Product sellers must provide “reas­on­able warn­ings and instruc­tions” about their products’ risks. The law dif­fer­en­ti­ates warn­ings and instruc­tions as fol­lows:

Warn­ings alert users and con­sumers to the exist­ence and nature of product risks so that they can pre­vent harm either by appro­pri­ate con­duct dur­ing use or con­sump­tion or by choos­ing not to use or con­sume.”

Instruc­tions “inform per­sons how to use and con­sume products safely.”

A court has held that warn­ings, stand­ing alone, may have no prac­tic­al rel­ev­ance without instruc­tions and that instruc­tions without warn­ings may not be adequate.

There­fore, when the law talks about the “duty to warn,” it includes warn­ings on products in the form of warn­ing labels; safety inform­a­tion in instruc­tions; instruc­tions that affirm­at­ively describe how to use a product safely; and safety inform­a­tion in oth­er means of com­mu­nic­a­tion such as videos, advert­ising, cata­logs and web­sites.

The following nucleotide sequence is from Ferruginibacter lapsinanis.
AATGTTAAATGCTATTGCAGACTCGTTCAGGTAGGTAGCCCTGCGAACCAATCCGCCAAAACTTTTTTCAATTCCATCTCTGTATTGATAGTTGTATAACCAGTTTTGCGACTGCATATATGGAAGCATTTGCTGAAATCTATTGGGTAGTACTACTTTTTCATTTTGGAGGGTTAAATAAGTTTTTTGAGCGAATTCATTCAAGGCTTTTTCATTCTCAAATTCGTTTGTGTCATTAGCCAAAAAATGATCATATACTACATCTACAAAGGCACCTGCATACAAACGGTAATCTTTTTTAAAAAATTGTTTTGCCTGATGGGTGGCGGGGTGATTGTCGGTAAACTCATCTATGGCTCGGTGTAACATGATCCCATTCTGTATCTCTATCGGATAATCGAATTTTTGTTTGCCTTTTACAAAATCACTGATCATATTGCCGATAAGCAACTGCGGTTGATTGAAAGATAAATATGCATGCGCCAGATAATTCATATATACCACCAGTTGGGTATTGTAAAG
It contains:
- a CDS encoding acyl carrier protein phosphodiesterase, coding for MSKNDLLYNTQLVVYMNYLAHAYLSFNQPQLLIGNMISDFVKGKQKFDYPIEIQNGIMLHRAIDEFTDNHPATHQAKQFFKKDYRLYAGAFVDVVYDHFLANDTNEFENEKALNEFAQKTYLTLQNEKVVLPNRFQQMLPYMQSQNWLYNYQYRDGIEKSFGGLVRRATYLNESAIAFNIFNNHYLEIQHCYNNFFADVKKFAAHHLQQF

The law says that a man­u­fac­turer has a duty to warn where: (1) the product is dan­ger­ous; (2) the danger is or should be known by the man­u­fac­turer; (3) the danger is present when the product is used in the usu­al and expec­ted man­ner; and (4) the danger is not obvi­ous or well known to the user.”

Read Mr. Ross’ latest art­icle on warn­ings.

This prac­tic­al and sens­ible approach is very sim­il­ar to that in the EU. Note the require­ment that “instruc­tions that affirm­at­ively describe how to use a product safely.” The  old list of “don’ts” doesn’t cut it – you must tell your user how to use the product in an affirm­at­ive way.

Second Best

So why is it that so many man­u­fac­tur­ers settle for manu­als that are barely ‘second best’? In many com­pan­ies, the doc­u­ment­a­tion func­tion is:

  • not seen to add value to the product;
  • not under­stood to have leg­al import in lim­it­ing product liab­il­ity;